Wednesday, May 5, 2010

Six Online Collaboration Principles

Garrison (2006) developed six online collaboration principles based on the Community of Inquiry model for online teaching (Garrison, Anderson, & Archer, 2000).

Education is a learning experience structured to achieve intended outcomes in a systematic manner. There is also the expectation that the goals will be achieved in an expeditious manner. As such, it is the role of the educational leader to provide the teaching presence that will structure, support and shape a meaningful and worthwhile learning experience. That is, considerable thought and care must be devoted to the design, facilitation, and direction of the learning experience. (p. 26)

Design: Building a community of learners is important to incorporate legitimate academic tasks and not just focus on personal and social issues. From a design perspective, the overriding issue is to consider the phases of inquiry and the selection of learning activities congruent with the particular phase at which students are expected to be operating.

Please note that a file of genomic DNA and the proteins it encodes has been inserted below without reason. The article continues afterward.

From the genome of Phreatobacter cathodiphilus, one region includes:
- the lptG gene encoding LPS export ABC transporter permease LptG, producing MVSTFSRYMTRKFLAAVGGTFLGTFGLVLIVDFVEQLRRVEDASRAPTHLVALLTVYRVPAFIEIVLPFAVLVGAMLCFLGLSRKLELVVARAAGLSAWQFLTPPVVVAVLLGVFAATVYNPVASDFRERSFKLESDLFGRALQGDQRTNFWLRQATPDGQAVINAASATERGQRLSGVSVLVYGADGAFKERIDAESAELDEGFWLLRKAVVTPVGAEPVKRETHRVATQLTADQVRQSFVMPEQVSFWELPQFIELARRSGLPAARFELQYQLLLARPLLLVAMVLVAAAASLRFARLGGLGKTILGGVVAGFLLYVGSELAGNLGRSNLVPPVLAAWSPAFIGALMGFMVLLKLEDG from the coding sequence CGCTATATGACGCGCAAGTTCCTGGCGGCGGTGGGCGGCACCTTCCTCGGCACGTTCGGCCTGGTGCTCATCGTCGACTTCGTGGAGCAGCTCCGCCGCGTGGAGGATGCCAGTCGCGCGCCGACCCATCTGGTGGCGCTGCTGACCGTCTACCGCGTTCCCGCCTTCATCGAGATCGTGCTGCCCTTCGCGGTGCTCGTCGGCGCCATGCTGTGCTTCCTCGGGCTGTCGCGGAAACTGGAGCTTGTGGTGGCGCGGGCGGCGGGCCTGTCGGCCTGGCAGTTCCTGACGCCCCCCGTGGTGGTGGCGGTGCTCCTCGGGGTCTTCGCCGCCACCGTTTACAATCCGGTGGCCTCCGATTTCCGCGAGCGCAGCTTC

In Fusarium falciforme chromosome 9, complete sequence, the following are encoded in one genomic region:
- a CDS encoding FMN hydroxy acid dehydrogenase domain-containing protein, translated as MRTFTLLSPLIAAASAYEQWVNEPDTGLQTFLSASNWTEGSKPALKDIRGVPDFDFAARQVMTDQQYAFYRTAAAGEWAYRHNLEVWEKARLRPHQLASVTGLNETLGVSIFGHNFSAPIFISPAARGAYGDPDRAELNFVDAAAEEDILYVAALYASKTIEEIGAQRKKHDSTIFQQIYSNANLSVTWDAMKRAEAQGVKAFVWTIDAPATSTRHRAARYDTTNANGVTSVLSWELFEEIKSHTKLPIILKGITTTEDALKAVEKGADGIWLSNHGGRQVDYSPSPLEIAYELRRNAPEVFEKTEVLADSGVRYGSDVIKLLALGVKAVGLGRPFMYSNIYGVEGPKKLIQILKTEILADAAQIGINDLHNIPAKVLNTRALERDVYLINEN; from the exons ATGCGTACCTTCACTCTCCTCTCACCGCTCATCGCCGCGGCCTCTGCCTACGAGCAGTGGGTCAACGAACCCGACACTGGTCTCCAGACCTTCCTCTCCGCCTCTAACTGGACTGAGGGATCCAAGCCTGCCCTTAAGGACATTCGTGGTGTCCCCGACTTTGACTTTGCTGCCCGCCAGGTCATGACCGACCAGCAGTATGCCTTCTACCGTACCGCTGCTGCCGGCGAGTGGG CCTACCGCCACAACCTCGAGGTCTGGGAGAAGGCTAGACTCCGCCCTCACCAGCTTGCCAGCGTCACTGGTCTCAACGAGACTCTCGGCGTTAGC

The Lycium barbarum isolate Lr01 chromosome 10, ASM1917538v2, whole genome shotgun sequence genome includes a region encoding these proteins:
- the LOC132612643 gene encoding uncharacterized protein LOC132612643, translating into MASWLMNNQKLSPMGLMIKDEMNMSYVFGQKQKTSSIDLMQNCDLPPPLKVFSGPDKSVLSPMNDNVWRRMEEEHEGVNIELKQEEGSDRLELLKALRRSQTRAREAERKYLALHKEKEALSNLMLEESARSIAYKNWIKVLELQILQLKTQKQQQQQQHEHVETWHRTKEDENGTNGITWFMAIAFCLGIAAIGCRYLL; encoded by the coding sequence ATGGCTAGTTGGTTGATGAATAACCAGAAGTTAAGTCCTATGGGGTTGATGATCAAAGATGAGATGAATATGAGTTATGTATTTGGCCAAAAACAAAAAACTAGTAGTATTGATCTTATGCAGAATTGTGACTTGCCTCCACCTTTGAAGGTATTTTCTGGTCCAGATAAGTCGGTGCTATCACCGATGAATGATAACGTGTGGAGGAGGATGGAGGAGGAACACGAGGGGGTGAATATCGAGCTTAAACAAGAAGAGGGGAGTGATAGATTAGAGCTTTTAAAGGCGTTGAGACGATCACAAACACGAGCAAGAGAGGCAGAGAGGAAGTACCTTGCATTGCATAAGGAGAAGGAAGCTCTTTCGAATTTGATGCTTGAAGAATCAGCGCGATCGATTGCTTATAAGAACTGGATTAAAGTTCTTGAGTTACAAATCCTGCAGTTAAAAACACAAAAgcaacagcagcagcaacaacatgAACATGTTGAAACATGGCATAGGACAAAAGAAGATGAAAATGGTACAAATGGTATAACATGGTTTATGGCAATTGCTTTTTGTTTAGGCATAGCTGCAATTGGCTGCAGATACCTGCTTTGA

• Social Presence: Establish a climate that will create a community of inquiry.
  • Cognitive Presence: Establish critical reflection and discourse that will support systematic inquiry. (pp. 27-28)
Facilitating Discourse: Activities must be provided where participants must engage and rely on each other to accomplish a relevant and important task or goal. Guidelines associated with this principle are to provide stimulating questions, keep discussion focused, identify issues needing clarification, and be prepared to move discussion forward in a timely manner.
  • Social Presence: Sustain community through expression of group cohesion.
  • Cognitive Presence: Encourage and support the progression of inquiry through to resolution. (pp. 29-30)
Direct Instruction: While students expect strong teaching presence, too much direct intervention will most assuredly reduce discourse and collaboration.
  • Social Presence: Evolve collaborative relationships where students are supported in assuming increasing responsibility for their learning.
  • Cognitive Presence: Ensure that there is resolution and metacognitive development. (pp. 31-32)

Garrison, D. R. (2006). Online collaboration principles. Journal of Asynchronous Learning Networks, 10(1), 25-34.

Garrison, D. R., Anderson, T., & Archer, W. (2000). Critical inquiry in a text-based environment: Computer conferencing in higher education. The Internet and Higher Education, 2(2-3), 87-105.


Posted at 08:17AM May 05, 2010 by dantonacci